More than 30 people came out to show their support for victims and take a stand against violence. Darlene Thomas, executive director of the Bluegrass Domestic Violence Program, served as keynote speaker for the event.
"What is Take Back the Night?" Thomas asked rally attendants. "It's an idea, a belief, a vision that every woman should be free of violence and sexual assault."
Thomas spoke about the shame and suffering that accompany domestic violence, and urged community members to support victims in any way they can.
"I believe that survivors are amazing. They are amazing even in their messiness, because victimization is messy," Thomas said. "Victimization does not discriminate, and no one is immune."
She also noted the importance of talking about violence and not placing blame on the victims.
Here in Clark County, the Domestic Violence Council and Victims' Advocate Shea Calvert have worked tirelessly to help victims and take away the stigma that often accompanies abuse.
"Clark County has a very active council, law enforcement and judges that are committed to making sure people know it's not OK," Thomas said. "People feel comfortable coming forward because there is such a supportive community."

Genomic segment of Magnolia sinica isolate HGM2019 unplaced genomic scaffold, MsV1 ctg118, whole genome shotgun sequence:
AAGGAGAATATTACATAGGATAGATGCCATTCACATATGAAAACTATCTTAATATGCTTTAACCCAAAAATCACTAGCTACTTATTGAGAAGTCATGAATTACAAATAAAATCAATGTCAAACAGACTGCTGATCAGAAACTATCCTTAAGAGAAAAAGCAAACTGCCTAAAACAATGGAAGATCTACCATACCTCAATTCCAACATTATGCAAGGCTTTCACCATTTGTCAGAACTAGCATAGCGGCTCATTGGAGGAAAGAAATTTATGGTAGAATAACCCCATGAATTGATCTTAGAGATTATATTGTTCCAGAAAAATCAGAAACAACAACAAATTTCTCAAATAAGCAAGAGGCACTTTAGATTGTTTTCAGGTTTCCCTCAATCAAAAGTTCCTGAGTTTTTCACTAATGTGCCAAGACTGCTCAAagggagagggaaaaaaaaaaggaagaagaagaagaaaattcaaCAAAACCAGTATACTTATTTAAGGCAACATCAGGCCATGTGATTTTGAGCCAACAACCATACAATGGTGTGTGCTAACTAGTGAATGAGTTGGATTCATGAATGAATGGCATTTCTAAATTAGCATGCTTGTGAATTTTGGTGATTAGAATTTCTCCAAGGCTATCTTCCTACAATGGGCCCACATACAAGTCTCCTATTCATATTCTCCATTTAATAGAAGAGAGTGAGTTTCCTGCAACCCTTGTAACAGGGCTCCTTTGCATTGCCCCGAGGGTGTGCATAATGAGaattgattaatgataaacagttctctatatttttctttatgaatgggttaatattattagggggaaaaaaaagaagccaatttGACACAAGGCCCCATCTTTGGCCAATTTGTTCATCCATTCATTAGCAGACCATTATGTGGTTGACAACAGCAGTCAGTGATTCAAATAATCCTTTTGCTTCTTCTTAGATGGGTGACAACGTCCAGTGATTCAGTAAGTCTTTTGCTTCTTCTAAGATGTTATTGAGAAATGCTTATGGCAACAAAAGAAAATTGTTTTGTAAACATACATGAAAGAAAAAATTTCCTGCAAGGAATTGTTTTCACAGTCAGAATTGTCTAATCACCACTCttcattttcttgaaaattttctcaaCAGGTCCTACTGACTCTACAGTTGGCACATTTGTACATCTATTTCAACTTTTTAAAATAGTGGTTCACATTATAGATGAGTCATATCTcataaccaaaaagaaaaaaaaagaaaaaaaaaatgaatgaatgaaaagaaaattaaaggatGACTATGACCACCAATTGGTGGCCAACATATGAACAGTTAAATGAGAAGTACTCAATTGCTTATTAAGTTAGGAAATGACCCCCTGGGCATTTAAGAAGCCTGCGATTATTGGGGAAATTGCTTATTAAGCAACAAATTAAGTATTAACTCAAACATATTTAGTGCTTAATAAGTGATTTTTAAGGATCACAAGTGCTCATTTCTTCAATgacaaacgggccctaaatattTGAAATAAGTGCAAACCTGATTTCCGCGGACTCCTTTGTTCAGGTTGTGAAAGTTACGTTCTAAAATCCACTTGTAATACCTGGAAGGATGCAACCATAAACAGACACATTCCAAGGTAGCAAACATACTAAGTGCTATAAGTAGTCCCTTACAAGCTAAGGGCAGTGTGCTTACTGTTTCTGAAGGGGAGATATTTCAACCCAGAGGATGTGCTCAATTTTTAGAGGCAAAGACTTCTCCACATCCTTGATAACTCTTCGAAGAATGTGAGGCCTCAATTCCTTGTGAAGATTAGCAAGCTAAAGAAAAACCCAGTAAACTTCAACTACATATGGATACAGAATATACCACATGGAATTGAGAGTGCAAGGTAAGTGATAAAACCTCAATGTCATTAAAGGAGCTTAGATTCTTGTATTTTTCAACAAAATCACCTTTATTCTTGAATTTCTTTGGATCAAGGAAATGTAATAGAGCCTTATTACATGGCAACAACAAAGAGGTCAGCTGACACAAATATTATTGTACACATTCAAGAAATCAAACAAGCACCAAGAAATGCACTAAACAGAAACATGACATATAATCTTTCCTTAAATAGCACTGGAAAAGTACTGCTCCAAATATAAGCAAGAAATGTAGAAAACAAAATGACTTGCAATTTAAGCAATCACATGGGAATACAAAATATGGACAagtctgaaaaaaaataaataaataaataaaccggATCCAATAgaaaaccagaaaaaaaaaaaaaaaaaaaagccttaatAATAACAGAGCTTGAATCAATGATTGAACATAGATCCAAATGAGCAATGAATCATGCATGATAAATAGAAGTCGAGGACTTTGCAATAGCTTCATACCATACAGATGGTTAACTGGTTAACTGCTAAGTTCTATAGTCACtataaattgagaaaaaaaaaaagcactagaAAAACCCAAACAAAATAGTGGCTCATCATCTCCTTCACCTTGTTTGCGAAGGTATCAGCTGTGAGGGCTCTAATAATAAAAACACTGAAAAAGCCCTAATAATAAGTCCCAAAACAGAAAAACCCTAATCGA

Clark County Judge-Executive Henry Branham gave the closing remarks and also applauded the efforts of the Domestic Violence Council.
"We have a lot of warriors working for us in Clark County," Branham said.
Calvert, who was instrumental in organizing the rally, is certainly one of those warriors. For Calvert, helping victims means providing education for the public, both about the services offered by the Domestic Violence Council and about domestic violence in general.
"A lot of people are in denial about domestic violence. There are a lot of people that don't believe in domestic violence â?¦. People don't understand that it's not just physical violence, but it's also verbal abuse and threats," Calvert said. That's something she would like to see change in the future and is hopeful that her presence in the community will make a difference.
"My goal is to be known in the community, that I'm out here and I can help," she said.
Thomas believes that advocates like Calvert are making a difference, noting that the percentage of women who will become victims has dropped from one in three to one in four.
"We need to speak out and engage in a dialogue â?¦ and open the doorway to reduce the numbers," Thomas said. "Keeping women safe is the ultimate goal."
For more information on domestic violence and the Bluegrass Domestic Violence Program, visit www.beyondtheviolence.org. There is also a 24-hour crisis hotline that can be reached by calling 1-800-544-2022.
Contact Rachel Parsons at firstname.lastname@example.org.